PDF doc with eSign and protected is after sending over email again not protected

New Here ,
Apr 28, 2022 Apr 28, 2022

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Dears,

 

i am new to this, but i have successfully created and signed PDF document in macOS and Adobe Acrobat PRO. I have even added my digital eSignature (based on official paid certificate).

 

However i have some real issues with it:

- first, when i view the PDF document throught ADOBE Acrobat PRO, it shows that its "signed and all signatures are valid." But when opened via standard macOS preview app, then there is no information about signature and i can even delete the signature object

- second, when i sent the PDF (signed and protected) over an email to my self again and open it up, the protection is removed and signature shows just as picture object without saying its esignature.

 

Any ideas?

 

here is PDF security preference before

Screenshot 2022-04-28 at 9.33.20.png

 

 

and here is picture of PDF security preference after sending it over an email to myself again

Screenshot 2022-04-28 at 9.36.45.png

 

 

 

Also  i ticked the checkbox that i want to lock the document during eSigning. But i tried even to protect the PDF against changes after eSigning, but Adobe wont let it happen because the document is eSigned..

 

Any idea?

 

I followed the solution guides how to setup the certificates but i can not make it secure. I have even downloaded the Adobe Acrobat PRO (paid one), no luck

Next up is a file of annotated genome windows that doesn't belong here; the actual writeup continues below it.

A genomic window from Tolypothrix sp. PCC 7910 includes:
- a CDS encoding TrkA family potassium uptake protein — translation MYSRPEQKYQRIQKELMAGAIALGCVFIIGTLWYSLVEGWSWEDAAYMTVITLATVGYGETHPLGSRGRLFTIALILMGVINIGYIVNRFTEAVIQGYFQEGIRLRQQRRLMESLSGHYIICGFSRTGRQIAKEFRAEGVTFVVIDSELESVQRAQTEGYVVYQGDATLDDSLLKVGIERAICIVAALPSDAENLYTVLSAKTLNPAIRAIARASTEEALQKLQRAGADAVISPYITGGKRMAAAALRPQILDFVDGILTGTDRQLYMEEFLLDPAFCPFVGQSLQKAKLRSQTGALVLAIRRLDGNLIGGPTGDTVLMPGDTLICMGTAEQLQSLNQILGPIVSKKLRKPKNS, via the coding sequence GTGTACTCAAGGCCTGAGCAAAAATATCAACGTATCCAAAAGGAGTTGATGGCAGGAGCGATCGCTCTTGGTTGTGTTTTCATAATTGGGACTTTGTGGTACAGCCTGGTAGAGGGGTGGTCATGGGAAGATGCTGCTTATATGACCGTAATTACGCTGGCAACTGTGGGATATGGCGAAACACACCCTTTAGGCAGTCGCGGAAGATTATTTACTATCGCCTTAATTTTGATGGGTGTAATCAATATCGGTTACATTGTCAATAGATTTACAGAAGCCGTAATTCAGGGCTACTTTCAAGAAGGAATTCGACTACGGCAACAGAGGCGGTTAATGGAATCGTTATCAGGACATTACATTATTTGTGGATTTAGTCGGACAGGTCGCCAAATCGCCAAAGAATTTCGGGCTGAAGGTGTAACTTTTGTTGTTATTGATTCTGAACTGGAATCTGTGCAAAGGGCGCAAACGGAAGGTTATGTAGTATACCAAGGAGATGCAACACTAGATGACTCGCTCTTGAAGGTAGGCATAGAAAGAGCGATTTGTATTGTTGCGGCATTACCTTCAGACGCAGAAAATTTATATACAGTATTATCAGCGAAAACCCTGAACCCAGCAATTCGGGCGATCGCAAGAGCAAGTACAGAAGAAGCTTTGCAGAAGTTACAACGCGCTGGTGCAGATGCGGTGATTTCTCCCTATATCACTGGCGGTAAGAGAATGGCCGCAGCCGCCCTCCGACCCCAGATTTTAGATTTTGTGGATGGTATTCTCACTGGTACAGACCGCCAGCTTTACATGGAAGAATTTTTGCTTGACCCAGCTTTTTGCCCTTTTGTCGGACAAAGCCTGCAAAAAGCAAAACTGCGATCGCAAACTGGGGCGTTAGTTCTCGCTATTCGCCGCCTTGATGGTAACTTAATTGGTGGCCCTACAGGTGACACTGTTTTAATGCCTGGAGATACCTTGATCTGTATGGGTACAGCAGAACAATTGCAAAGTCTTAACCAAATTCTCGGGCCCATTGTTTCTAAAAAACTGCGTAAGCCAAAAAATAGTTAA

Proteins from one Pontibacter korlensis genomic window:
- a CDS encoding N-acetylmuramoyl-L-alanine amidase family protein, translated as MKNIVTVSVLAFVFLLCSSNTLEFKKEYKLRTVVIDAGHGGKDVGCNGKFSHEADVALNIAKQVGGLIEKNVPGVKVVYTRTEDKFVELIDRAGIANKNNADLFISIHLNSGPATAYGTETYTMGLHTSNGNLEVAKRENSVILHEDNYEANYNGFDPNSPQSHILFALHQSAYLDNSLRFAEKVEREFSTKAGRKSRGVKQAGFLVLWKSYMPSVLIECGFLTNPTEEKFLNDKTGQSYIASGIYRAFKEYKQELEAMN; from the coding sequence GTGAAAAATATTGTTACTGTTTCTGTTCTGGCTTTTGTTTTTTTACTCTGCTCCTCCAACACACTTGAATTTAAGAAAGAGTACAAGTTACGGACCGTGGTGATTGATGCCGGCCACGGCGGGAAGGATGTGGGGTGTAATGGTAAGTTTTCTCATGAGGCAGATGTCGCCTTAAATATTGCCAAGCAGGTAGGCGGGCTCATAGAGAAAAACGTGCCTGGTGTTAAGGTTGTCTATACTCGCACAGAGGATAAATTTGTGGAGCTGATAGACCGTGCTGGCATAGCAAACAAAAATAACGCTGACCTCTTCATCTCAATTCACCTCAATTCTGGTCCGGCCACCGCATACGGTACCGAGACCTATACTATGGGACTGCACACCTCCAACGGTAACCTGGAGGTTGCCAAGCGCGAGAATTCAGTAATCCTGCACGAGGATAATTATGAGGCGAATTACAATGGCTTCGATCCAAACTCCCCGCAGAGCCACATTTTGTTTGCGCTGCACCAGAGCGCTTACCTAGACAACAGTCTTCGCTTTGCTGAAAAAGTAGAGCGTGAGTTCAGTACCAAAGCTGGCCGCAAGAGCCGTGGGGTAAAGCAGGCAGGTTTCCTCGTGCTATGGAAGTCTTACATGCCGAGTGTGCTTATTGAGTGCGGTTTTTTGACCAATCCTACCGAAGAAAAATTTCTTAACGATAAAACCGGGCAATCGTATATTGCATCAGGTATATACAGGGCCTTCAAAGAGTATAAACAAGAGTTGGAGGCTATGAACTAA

Kind Regards,

Martin

TOPICS
Create PDFs , General troubleshooting , Security digital signatures and esignatures

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New Here ,
Apr 28, 2022 Apr 28, 2022

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Update:

 

Uff, it solved it self regarding that the signature is not visible after sending it over an email.

 

However the point about macOS "preview" app is still valid. It displays/show the PDF but no sign that the PDF is eSigned and you can delete the picture object of signature.. 😕

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Engaged ,
Apr 28, 2022 Apr 28, 2022

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quote

- second, when i sent the PDF (signed and protected) over an email to my self again and open it up, the protection is removed and signature shows just as picture object without saying its esignature.

 

Can you share a copy of the document both before sending and after retrieving?

Your description sounds like during transmission the signature form field had been flattened (and so all functionality except the appearance the was gone).

 

quote

- first, when i view the PDF document throught ADOBE Acrobat PRO, it shows that its "signed and all signatures are valid." But when opened via standard macOS preview app, then there is no information about signature and i can even delete the signature object

 

Please don't see the signature as a means to prevent changes. It is not. It is a means to detect changes.

 

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New Here ,
Apr 28, 2022 Apr 28, 2022

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Dear Mike,

 

i think i solved the first point, but in your answer you mean that Apple`s preview app can rewrite (change) the PDF? I thought that PDF is secured against changes...